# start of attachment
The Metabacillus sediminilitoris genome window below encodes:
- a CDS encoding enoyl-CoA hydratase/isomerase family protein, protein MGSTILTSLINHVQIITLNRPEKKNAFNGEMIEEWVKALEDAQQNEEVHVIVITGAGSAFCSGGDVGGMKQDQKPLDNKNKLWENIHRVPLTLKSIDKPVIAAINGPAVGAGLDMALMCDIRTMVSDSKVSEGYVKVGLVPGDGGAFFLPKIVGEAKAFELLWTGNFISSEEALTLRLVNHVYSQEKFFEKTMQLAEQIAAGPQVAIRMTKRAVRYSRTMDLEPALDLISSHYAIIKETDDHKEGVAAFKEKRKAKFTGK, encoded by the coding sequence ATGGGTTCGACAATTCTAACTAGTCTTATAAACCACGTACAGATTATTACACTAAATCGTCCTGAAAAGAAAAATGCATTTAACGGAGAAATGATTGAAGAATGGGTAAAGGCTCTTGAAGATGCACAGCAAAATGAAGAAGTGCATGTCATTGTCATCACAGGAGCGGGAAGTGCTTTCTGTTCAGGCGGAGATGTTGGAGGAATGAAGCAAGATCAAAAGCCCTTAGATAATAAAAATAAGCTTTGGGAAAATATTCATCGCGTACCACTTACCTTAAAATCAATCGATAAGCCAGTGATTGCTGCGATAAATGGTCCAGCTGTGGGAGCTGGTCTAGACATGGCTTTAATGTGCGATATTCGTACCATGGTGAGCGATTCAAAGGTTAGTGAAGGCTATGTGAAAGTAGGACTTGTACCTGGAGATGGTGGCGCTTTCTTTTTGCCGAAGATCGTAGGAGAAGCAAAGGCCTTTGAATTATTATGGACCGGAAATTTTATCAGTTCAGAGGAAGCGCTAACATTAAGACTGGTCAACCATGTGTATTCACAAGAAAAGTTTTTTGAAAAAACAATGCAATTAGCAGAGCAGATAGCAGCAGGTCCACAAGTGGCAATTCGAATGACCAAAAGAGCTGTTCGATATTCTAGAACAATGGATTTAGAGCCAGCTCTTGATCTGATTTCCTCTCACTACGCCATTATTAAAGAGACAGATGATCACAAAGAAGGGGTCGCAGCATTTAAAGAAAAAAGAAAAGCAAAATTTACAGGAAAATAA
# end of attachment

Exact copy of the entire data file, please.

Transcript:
The Metabacillus sediminilitoris genome window below encodes:
- a CDS encoding enoyl-CoA hydratase/isomerase family protein, protein MGSTILTSLINHVQIITLNRPEKKNAFNGEMIEEWVKALEDAQQNEEVHVIVITGAGSAFCSGGDVGGMKQDQKPLDNKNKLWENIHRVPLTLKSIDKPVIAAINGPAVGAGLDMALMCDIRTMVSDSKVSEGYVKVGLVPGDGGAFFLPKIVGEAKAFELLWTGNFISSEEALTLRLVNHVYSQEKFFEKTMQLAEQIAAGPQVAIRMTKRAVRYSRTMDLEPALDLISSHYAIIKETDDHKEGVAAFKEKRKAKFTGK, encoded by the coding sequence ATGGGTTCGACAATTCTAACTAGTCTTATAAACCACGTACAGATTATTACACTAAATCGTCCTGAAAAGAAAAATGCATTTAACGGAGAAATGATTGAAGAATGGGTAAAGGCTCTTGAAGATGCACAGCAAAATGAAGAAGTGCATGTCATTGTCATCACAGGAGCGGGAAGTGCTTTCTGTTCAGGCGGAGATGTTGGAGGAATGAAGCAAGATCAAAAGCCCTTAGATAATAAAAATAAGCTTTGGGAAAATATTCATCGCGTACCACTTACCTTAAAATCAATCGATAAGCCAGTGATTGCTGCGATAAATGGTCCAGCTGTGGGAGCTGGTCTAGACATGGCTTTAATGTGCGATATTCGTACCATGGTGAGCGATTCAAAGGTTAGTGAAGGCTATGTGAAAGTAGGACTTGTACCTGGAGATGGTGGCGCTTTCTTTTTGCCGAAGATCGTAGGAGAAGCAAAGGCCTTTGAATTATTATGGACCGGAAATTTTATCAGTTCAGAGGAAGCGCTAACATTAAGACTGGTCAACCATGTGTATTCACAAGAAAAGTTTTTTGAAAAAACAATGCAATTAGCAGAGCAGATAGCAGCAGGTCCACAAGTGGCAATTCGAATGACCAAAAGAGCTGTTCGATATTCTAGAACAATGGATTTAGAGCCAGCTCTTGATCTGATTTCCTCTCACTACGCCATTATTAAAGAGACAGATGATCACAAAGAAGGGGTCGCAGCATTTAAAGAAAAAAGAAAAGCAAAATTTACAGGAAAATAA